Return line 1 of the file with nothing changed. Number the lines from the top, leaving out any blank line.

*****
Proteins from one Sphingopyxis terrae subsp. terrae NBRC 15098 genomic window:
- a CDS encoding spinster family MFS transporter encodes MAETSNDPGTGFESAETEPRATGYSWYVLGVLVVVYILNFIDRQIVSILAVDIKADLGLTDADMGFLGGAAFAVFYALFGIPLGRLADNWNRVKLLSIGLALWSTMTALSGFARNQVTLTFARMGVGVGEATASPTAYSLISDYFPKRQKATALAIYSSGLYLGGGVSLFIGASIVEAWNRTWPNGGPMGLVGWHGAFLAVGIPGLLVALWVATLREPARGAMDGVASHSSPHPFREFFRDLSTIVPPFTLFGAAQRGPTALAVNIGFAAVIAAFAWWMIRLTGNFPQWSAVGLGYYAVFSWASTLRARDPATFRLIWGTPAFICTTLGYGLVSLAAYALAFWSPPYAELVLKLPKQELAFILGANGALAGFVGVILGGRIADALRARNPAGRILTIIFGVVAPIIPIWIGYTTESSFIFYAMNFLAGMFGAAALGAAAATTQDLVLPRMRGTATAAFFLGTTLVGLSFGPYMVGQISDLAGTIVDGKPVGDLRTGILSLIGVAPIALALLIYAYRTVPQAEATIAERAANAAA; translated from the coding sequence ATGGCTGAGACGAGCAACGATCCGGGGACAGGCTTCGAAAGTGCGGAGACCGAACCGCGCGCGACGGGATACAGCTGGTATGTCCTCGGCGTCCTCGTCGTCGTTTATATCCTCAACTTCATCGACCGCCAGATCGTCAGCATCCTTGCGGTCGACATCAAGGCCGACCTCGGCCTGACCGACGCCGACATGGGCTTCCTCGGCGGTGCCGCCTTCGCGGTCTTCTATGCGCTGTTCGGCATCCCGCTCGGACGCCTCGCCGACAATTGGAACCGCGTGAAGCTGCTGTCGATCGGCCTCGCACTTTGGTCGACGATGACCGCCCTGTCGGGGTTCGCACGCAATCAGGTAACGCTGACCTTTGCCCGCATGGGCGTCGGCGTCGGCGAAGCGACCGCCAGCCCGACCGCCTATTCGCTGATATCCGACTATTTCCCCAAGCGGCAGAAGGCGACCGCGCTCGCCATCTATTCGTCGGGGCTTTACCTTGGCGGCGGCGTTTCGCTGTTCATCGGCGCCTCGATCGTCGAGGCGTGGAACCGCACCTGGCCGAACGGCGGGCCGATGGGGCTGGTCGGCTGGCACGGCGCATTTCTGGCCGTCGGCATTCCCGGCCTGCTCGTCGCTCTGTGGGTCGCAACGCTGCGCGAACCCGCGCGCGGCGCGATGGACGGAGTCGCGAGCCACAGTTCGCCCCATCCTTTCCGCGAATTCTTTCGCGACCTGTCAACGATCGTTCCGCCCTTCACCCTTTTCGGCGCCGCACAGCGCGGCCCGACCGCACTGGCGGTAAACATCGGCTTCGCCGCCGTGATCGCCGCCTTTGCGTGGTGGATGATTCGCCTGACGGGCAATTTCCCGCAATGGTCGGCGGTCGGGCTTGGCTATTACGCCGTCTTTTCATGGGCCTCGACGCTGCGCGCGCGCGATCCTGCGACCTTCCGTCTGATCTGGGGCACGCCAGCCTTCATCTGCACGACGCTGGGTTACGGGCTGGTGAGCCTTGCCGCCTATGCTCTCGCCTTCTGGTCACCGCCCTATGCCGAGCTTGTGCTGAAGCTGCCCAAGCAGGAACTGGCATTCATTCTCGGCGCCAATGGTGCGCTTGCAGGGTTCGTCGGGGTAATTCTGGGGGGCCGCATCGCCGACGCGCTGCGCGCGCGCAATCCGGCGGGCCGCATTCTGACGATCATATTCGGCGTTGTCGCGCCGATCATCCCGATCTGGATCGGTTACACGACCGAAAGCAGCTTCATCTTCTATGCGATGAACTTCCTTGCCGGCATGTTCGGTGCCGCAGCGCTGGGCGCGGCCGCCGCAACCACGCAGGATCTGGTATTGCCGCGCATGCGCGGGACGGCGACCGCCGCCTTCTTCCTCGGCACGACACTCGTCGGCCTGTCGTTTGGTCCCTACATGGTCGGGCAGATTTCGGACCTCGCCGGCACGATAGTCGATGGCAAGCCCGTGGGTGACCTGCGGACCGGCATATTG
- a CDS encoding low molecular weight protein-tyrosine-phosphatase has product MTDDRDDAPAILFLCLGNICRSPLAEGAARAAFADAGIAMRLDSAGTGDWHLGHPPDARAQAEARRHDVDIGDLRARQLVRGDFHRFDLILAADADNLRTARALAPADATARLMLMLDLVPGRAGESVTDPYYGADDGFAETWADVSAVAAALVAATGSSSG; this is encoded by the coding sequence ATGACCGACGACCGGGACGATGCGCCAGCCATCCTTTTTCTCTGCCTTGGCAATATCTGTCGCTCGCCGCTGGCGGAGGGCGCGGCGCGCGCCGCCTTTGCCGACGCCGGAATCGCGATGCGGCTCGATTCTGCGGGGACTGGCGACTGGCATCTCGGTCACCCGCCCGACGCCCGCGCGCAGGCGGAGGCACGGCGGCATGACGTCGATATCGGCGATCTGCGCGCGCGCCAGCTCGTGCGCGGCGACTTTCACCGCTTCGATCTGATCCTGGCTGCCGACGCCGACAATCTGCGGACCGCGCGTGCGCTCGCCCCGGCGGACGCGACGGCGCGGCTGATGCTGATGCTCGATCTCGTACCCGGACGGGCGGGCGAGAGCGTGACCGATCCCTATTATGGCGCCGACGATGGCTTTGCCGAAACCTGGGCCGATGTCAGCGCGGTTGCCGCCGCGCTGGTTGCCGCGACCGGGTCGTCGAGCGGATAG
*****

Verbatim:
Proteins from one Sphingopyxis terrae subsp. terrae NBRC 15098 genomic window: